2013 New Jersey Revised Statutes
Title 26 - HEALTH AND VITAL STATISTICS
Section 26:2-175 - Findings, declarations relative to postpartum depression


NJ Rev Stat § 26:2-175 (2013) What's This?

26:2-175. Findings, declarations relative to postpartum depression
1.The Legislature finds and declares that:

a.Postpartum depression is the name given to a wide range of emotional, psychological and physiological reactions to childbirth, including loneliness, sadness, fatigue, low self-esteem, loss of identity, increased vulnerability, irritability, confusion, disorientation, memory impairment, agitation and anxiety, which challenge the stamina of the new mother and impair her ability to function and nurture her newborn child;

b.Postpartum depression is the result of a chemical imbalance triggered by a sudden dramatic drop in hormonal production after the birth of a baby, and women at highest risk for postpartum depression are those with a previous psychiatric difficulty, such as depression, anxiety or panic disorder and those with a family member suffering from such a psychiatric difficulty, but postpartum depression frequently strikes without warning in women without any past emotional problems or psychiatric difficulties and without any complications in pregnancy. Symptoms may appear at any time after delivery;

c.Women are more likely to suffer from mood and anxiety disorders during pregnancy and following childbirth than at any other time in their lives; 70 to 80% of all new mothers suffer some degree of postpartum mood disorder lasting anywhere from a week to as much as a year or more, and approximately 10 to 20% of new mothers experience a paralyzing, diagnosable clinical depression;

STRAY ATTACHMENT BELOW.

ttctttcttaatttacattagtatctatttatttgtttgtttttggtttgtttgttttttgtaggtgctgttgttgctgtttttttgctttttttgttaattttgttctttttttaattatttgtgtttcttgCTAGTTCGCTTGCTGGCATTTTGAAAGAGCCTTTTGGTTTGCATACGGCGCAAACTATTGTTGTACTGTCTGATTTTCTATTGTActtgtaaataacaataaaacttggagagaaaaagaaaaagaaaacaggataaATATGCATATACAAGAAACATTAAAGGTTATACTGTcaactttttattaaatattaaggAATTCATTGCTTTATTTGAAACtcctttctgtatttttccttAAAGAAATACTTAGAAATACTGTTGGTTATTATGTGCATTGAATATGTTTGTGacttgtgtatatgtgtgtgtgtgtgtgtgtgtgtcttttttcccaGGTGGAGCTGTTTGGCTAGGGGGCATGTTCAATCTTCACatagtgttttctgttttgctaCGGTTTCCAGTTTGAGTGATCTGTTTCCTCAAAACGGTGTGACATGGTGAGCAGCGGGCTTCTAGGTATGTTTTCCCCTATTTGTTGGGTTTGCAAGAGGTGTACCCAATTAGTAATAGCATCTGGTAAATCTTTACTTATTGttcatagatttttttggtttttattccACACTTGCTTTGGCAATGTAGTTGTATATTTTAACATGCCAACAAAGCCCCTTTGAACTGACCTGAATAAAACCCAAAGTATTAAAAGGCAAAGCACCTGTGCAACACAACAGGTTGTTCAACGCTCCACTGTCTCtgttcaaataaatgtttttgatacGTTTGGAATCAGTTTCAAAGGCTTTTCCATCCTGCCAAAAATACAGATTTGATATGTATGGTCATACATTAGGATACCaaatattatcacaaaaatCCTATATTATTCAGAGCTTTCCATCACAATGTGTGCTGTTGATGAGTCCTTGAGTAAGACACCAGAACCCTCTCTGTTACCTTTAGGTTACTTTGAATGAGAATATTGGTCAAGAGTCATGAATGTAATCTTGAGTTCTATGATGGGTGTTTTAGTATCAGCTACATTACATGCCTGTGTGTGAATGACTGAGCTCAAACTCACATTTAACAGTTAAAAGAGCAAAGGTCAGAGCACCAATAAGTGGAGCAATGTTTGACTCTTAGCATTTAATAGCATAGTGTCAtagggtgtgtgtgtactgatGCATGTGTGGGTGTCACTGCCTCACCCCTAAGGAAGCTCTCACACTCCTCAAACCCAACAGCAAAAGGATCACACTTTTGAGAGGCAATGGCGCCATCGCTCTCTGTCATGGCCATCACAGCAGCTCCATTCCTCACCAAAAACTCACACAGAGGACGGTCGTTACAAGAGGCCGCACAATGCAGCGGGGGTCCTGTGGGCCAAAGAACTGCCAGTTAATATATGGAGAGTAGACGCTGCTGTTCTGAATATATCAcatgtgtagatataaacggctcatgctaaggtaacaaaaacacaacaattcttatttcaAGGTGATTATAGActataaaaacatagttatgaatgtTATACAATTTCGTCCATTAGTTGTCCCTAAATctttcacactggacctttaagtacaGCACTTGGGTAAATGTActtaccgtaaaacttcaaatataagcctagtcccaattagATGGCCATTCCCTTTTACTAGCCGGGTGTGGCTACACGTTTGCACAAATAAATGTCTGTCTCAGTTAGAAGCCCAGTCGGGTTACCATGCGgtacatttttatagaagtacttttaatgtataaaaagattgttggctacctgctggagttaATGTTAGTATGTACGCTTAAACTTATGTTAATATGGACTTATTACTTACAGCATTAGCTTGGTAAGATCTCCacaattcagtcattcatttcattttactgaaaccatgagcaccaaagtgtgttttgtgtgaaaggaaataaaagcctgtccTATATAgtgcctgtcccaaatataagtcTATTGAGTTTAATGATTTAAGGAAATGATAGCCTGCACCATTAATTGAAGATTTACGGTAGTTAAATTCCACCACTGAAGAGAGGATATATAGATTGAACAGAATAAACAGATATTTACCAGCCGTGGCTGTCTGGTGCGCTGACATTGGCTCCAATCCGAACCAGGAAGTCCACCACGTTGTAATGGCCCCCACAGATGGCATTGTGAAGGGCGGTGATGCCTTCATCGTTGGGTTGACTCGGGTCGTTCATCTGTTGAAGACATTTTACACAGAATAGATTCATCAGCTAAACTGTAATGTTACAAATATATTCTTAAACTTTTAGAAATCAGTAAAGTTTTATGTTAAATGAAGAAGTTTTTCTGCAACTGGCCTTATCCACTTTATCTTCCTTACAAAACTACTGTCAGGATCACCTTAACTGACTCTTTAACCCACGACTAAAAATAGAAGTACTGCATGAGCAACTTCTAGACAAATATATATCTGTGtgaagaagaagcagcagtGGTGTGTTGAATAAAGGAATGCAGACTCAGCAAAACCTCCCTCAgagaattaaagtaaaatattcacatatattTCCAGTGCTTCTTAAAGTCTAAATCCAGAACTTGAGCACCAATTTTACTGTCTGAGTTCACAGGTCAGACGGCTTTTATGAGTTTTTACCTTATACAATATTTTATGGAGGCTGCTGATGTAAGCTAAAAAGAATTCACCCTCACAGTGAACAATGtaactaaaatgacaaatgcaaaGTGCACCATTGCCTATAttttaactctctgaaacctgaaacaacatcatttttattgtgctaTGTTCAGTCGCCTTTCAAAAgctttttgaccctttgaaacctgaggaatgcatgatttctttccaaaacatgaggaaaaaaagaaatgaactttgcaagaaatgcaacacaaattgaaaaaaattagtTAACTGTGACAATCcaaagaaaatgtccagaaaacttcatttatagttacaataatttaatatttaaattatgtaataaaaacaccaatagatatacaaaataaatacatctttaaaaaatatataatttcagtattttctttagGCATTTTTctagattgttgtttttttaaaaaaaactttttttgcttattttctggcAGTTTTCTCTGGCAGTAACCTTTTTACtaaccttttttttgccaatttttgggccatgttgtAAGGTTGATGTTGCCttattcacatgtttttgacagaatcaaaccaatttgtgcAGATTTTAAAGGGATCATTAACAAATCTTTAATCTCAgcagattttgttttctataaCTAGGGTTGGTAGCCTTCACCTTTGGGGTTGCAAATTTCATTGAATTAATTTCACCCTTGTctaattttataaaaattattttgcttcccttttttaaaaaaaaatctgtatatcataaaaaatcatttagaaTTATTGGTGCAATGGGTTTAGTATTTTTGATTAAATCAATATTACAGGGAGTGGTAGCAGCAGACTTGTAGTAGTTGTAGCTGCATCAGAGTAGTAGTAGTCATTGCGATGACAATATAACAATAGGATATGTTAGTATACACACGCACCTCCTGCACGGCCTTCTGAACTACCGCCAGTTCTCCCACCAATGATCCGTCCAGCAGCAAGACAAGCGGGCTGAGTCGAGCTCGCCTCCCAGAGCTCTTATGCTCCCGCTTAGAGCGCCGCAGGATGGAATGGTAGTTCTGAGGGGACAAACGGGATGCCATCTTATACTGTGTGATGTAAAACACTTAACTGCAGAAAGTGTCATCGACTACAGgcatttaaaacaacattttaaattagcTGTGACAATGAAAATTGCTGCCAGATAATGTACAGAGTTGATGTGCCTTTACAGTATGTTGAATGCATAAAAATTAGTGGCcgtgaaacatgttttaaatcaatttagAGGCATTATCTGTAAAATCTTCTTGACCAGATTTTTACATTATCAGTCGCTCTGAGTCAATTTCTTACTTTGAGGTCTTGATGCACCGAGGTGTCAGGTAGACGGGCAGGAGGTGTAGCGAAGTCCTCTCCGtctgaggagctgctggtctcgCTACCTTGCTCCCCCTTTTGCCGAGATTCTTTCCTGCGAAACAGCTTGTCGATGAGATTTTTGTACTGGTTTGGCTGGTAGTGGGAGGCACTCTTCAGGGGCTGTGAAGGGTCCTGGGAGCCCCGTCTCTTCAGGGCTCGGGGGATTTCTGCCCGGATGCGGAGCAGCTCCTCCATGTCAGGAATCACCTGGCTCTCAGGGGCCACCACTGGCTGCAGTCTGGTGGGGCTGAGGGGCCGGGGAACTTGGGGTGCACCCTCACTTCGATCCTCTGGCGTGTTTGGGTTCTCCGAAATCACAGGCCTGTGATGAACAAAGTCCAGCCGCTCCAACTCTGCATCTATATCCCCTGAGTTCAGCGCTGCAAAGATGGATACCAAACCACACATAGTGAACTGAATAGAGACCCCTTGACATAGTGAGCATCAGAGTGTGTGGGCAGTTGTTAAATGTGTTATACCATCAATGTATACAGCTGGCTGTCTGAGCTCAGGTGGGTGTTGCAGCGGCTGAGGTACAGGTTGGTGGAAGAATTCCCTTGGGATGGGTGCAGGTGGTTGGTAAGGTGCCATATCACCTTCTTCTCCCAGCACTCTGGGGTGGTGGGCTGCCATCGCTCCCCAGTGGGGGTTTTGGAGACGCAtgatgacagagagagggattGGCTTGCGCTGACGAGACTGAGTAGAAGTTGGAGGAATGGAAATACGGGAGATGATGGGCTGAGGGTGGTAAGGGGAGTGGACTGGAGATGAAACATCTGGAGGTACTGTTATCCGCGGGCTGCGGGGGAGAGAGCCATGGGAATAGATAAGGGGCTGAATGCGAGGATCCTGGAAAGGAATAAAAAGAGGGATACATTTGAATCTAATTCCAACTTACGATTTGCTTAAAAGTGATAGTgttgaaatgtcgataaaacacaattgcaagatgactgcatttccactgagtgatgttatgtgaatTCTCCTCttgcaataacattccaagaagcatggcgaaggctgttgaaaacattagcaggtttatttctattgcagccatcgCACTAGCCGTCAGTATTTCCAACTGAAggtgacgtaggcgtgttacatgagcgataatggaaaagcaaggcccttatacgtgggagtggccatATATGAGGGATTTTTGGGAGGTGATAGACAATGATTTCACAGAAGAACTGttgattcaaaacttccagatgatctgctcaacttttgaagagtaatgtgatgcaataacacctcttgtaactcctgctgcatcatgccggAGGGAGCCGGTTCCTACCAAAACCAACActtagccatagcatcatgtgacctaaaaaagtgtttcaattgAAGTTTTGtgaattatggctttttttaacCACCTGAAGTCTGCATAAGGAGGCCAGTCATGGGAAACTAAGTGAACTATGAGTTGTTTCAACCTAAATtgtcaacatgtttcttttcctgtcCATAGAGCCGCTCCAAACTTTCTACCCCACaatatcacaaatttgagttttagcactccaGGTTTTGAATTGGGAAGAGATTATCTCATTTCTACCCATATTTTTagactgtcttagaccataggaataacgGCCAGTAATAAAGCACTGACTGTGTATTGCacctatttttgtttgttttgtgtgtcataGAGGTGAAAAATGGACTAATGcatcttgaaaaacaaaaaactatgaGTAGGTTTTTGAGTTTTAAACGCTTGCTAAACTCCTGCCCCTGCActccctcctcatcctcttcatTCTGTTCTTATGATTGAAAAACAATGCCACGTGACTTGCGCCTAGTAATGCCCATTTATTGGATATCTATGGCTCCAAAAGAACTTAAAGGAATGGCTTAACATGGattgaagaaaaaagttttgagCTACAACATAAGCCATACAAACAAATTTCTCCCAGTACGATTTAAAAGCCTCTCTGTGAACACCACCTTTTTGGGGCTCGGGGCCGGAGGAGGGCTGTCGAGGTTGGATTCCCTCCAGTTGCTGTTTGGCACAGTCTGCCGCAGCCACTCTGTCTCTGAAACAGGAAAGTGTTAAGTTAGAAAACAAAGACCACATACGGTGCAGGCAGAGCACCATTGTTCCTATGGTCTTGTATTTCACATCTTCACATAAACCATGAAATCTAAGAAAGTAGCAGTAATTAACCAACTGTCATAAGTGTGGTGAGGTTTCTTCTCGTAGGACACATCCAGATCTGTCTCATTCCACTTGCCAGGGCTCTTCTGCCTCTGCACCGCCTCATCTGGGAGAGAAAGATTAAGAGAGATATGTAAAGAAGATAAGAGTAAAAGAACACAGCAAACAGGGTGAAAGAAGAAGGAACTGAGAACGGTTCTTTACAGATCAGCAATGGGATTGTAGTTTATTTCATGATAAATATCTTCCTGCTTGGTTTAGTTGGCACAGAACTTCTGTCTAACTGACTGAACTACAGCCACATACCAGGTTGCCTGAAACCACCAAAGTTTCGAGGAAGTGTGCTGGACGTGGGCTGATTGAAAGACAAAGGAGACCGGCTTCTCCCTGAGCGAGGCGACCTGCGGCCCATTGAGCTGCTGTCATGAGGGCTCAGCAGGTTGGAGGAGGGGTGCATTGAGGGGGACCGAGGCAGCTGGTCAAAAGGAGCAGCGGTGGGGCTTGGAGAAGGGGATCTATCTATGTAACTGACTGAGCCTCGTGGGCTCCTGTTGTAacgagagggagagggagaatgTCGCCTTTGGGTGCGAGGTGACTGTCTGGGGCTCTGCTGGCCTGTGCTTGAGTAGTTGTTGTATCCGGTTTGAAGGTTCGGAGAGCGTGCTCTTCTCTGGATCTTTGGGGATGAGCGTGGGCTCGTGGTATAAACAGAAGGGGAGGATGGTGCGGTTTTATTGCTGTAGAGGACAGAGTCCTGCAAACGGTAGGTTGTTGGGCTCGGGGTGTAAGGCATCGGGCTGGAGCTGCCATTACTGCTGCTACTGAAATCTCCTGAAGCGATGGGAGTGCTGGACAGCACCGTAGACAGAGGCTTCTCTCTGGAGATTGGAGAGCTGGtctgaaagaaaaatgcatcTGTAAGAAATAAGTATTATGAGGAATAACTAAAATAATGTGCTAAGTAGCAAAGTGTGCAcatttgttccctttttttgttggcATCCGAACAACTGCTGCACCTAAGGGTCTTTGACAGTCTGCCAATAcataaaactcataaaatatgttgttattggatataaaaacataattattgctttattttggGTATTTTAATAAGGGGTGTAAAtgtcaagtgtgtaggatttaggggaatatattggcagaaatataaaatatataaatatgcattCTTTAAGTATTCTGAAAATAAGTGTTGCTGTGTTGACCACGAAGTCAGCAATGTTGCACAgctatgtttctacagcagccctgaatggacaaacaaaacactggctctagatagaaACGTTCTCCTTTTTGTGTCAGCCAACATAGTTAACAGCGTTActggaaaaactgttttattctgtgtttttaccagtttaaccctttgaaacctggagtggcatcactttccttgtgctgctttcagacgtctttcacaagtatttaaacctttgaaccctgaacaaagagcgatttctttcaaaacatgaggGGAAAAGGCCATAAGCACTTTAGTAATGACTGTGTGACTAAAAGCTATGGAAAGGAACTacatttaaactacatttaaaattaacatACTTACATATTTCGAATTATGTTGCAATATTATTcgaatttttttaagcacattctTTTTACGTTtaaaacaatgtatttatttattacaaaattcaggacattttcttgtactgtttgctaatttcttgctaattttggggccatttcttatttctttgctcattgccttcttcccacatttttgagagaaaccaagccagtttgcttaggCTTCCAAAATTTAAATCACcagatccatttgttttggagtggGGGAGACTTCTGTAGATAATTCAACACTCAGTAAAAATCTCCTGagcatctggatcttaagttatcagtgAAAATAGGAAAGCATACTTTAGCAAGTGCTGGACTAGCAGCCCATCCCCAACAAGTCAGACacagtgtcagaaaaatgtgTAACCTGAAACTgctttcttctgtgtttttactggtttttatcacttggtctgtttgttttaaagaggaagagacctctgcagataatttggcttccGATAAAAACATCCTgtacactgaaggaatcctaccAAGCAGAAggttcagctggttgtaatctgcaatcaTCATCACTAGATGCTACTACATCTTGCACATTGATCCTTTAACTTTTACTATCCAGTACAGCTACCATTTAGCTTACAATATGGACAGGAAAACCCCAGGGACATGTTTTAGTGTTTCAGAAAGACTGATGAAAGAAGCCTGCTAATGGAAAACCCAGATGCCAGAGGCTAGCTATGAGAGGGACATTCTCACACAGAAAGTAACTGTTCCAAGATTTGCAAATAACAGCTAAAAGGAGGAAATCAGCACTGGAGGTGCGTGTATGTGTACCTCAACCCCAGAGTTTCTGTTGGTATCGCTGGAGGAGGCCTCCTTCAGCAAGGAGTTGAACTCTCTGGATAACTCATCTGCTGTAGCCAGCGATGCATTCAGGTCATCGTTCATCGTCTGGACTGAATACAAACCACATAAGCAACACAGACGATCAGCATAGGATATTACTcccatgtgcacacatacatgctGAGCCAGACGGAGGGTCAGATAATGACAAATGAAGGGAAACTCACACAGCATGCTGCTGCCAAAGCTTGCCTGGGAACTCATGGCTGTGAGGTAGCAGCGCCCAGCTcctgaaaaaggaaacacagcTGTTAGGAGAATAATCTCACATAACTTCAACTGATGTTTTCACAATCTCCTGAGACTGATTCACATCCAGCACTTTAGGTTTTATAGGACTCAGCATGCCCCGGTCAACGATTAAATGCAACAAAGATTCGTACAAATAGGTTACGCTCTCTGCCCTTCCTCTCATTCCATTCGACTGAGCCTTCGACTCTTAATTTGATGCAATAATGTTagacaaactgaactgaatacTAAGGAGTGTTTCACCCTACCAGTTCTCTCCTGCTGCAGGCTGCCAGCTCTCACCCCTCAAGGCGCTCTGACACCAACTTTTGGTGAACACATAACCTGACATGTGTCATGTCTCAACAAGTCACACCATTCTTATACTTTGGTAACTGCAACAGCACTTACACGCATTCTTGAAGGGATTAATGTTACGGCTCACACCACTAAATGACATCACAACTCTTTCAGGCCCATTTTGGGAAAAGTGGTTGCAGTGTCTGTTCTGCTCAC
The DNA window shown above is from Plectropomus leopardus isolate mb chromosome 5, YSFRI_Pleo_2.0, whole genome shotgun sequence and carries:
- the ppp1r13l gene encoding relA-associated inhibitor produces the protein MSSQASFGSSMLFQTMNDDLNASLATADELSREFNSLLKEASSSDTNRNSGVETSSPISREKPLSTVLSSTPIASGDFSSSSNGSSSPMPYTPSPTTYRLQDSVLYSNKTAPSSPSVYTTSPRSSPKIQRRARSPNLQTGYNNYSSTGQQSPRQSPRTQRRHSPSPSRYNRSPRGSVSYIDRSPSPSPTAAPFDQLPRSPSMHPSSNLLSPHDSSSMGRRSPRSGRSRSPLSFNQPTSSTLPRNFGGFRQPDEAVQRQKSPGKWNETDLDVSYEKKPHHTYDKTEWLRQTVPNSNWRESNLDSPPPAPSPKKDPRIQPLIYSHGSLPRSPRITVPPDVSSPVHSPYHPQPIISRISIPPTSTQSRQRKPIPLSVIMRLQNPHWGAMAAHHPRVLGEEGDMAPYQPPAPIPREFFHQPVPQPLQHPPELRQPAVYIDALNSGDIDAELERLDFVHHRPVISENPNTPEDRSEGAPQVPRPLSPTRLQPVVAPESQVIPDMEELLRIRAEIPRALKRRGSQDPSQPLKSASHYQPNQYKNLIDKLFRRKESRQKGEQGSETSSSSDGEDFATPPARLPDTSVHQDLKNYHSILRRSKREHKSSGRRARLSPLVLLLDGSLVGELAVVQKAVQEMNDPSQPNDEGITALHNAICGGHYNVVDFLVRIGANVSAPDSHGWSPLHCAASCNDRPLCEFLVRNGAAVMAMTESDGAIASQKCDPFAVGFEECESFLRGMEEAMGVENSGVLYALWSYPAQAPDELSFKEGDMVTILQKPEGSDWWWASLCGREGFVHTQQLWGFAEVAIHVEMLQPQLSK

d.Many new mothers suffering from postpartum depression require counseling and treatment, yet many do not realize that they need help. Those whose illness is severe may require medication to correct the underlying brain chemistry that is disturbed;

e.Postpartum depression dramatically distorts the image of perfect new motherhood and is often dismissed by the woman suffering from this illness and those around her. Sometimes it is thought to be a weakness on the part of the sufferer that is self-induced and self-controllable;

f.Currently, the United States lacks any organized treatment protocol for postpartum depression and lags behind most other developed countries in providing information, support and treatment for postpartum depression;

g.If early recognition and treatment are to occur, postpartum depression must be discussed in childbirth classes and obstetrical office visits and public education about this illness must be enhanced to lift the social stigma associated with the illness. Such discussion and education will increase the chance that a woman will inform others of her symptoms as she would for physical complications;

h.It is imperative that health care providers who provide prenatal and postnatal care to women have a thorough understanding of postpartum depression so that they can detect and diagnose this illness in its earliest stages and thus prevent the most severe cases;

i.In addition to the mother, the effects of postpartum depression can also impact the child and the father significantly. Maternal depression can affect the mother's ability to respond sensitively to her infant's needs, and can strain the parent's relationship as the father feels anxious and helpless because he does not understand what is going wrong or what is the source of the depression; and

j.Postpartum depression is one of the most treatable and curable of all forms of mental illness, and education about this illness can be very beneficial to new parents coping with these emotional and hormonal changes by helping them decide if and when they need outside help.

L.2000,c.167,s.1.


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